"Very likely not," said the Baron, "unless I had been able to do as I did in India thirty years ago at a man hunt."
"What?" cried the Twins. "Do they hunt men in India?"
"That all depends, my dears," replied the Baron. "It all depends upon what you mean by the word they. Men don't hunt men, but animals, great wild beasts sometimes hunt them, and it doesn't often happen that the men escape. In the particular man hunt I refer to I was the creature that was being hunted, and I've had a good deal of sympathy for foxes ever since. This was a regular fox hunt in a way, although I was the fox, and a herd of elephants were the huntsmen."
"How queer," said Diavolo, unscrewing one of the Baron's shirt studs to see if he would fall apart.
"Not half so queer as my feelings when I realised my position," said the Baron with a shake of his head. "I was frightened half to death. It seemed to me that I'd reached the end of my tether at last. I was studying the fauna and flora of India, in a small Indian village, known as ah — what was the name of that town! Ah — something like Rathabad — no, that isn't quite it — however, one name does as well as another in India. It was a good many miles from Calcutta, and I'd been living there about three months. The village lay in a small valley between two ranges of hills, none of them very high. On the other side of the westerly hills was a great level stretch of country upon which herds of elephants used to graze. Out of this rose these hills, very precipitously, which was a very good thing for the people in the valley, else those elephants would have come over and played havoc with their homes and crops. To me the plains had a great fascination, and I used to wander over them day after day in search of new specimens for my collection of plants and flowers, never thinking of the danger I ran from an encounter with these elephants, who were very ferocious and extremely jealous of the territory they had come through years of occupation to regard as their own. So it happened, that one day, late in the afternoon, I was returning from an expedition over the plains, and, as I had found a large number of new specimens, I was feeling pretty happy. I whistled loudly as I walked, when suddenly coming to a slight undulation in the plain what should I see before me but a herd of sixty-three elephants, some eating, some thinking, some romping, and some lying asleep on the soft turf. Now, if I had come quietly, of course, I could have passed them unobserved, but as I told you I was whistling. I forget what the tune was, The Marsellaise or Die Wacht Am Rhein, or maybe Tommie Atkins, which enrages the elephants very much, being the national anthem of the British invader. At any rate, whatever the tune was it attracted the attention of the elephants, and then their sport began. The leader lifted his trunk high in the air, and let out a trumpet blast that echoed back from the cliff three miles distant. Instantly every elephant was on the alert. Those that had been sleeping awoke, and sprang to their feet. Those that had been at play stopped in their romp, and under the leadership of the biggest brute of the lot they made a rush for me. I had no gun; nothing except my wits and my legs with which to defend myself, so I naturally began to use the latter until I could get the former to work. It was nip and tuck. They could run faster than I could, and I saw in an instant that without stratagem I could not hope to reach a place of safety. As I have said, the cliff, which rose straight up from the plain like a stone-wall, was three miles away, nor was there any other spot in which I could find a refuge. It occurred to me as I ran that if I ran in circles I could edge up nearer to the cliff all the time, and still keep my pursuers at a distance for the simple reason that an elephant being more or less unwieldy cannot turn as rapidly as a man can, so I kept running in circles. I could run around my short circle in less time than the enemy could run around his larger one, and in this manner I got nearer and nearer my haven of safety, the bellowing beasts snorting with rage as they followed. Finally, when I began to see that I was tolerably safe, another idea occurred to me, which was that if I could manage to kill those huge creatures the ivory I could get would make my fortune. But how! That was the question. Well, my dearly beloved Imps, I admit that I am a fast runner, but I am also a fast thinker, and in less than two minutes I had my plan arranged. I stopped short when about two hundred feet from the cliff, and waited until the herd was fifty feet away. Then I turned about and ran with all my might up to within two feet of the cliff, and then turning sharply to the left ran off in that direction. The elephants, thinking they had me, redoubled their speed, but failed to notice that I had turned, so quickly was that movement executed. They failed likewise to notice the cliff, as I had intended. The consequence was the whole sixty-three of them rushed head first, bang! with all their force, into the rock. The hill shook with the force of the blow and the sixty-three elephants fell dead. They had simply butted their brains out."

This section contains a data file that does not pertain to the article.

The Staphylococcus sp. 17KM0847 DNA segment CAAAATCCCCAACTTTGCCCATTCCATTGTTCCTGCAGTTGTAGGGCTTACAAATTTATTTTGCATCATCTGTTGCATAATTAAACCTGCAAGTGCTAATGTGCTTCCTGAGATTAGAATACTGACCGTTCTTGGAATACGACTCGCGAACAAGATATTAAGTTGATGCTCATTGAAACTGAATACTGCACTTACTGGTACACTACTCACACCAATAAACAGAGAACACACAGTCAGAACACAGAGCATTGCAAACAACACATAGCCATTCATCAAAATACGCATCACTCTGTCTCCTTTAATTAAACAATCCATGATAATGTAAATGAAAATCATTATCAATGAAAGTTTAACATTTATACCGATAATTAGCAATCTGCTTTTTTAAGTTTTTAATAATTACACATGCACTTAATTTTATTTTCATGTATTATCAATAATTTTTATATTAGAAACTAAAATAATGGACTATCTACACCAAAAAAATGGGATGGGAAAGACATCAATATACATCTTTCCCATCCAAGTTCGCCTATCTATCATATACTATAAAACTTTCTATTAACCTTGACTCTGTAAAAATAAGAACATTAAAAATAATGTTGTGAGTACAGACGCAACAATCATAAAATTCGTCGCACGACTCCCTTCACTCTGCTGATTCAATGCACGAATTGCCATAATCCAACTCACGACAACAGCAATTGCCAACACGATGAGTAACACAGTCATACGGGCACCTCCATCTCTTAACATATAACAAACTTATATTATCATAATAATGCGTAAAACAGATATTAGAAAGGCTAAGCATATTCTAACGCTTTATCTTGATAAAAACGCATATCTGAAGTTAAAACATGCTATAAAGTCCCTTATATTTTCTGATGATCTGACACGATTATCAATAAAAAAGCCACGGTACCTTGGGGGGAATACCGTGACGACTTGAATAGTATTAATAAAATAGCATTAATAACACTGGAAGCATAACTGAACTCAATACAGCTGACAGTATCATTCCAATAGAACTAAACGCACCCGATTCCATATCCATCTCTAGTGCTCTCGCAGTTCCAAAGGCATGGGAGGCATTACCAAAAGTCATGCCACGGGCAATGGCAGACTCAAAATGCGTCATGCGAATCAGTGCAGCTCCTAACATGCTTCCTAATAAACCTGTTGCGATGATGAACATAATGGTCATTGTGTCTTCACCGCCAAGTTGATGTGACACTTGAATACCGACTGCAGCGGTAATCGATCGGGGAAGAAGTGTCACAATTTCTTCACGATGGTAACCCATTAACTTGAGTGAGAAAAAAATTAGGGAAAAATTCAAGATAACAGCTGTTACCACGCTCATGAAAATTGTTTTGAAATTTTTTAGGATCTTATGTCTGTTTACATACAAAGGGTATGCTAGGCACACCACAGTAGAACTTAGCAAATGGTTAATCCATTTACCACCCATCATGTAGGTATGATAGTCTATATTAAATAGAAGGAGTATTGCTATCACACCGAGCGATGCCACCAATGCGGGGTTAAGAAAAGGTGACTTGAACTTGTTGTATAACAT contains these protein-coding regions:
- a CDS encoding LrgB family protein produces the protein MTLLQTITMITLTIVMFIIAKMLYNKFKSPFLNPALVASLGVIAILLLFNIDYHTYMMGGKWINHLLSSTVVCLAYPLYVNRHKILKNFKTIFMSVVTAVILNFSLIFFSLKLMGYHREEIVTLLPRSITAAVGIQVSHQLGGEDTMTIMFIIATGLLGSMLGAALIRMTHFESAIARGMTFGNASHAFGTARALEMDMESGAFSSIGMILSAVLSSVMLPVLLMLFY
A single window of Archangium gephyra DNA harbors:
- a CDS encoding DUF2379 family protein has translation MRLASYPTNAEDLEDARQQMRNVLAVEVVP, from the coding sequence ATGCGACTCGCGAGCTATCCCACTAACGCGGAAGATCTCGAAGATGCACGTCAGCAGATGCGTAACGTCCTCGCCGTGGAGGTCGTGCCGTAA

"I got nearer and nearer my haven of safety, the bellowing beasts snorting with rage as they followed."
Here the Baron paused and pulled vigourously on his cigar, which had almost gone out.
"That was fine," said the Twins.
"What a narrow escape it was for you, Uncle Munch," said Diavolo.
"Very true," said the great soldier rising, as a signal that his story was done. "In fact you might say that I had sixty-three narrow escapes, one for each elephant."
"But what became of the ivory?" asked Angelica.
"Oh, as for that!" said the Baron, with a sigh, "I was disappointed in that. They turned out to be all young elephants, and they had lost their first teeth. Their second teeth hadn't grown yet. I got only enough ivory to make one paper cutter, which is the one I gave your father for Christmas last year."
Which may account for the extraordinary interest the Twins have taken in their father's paper cutter ever since.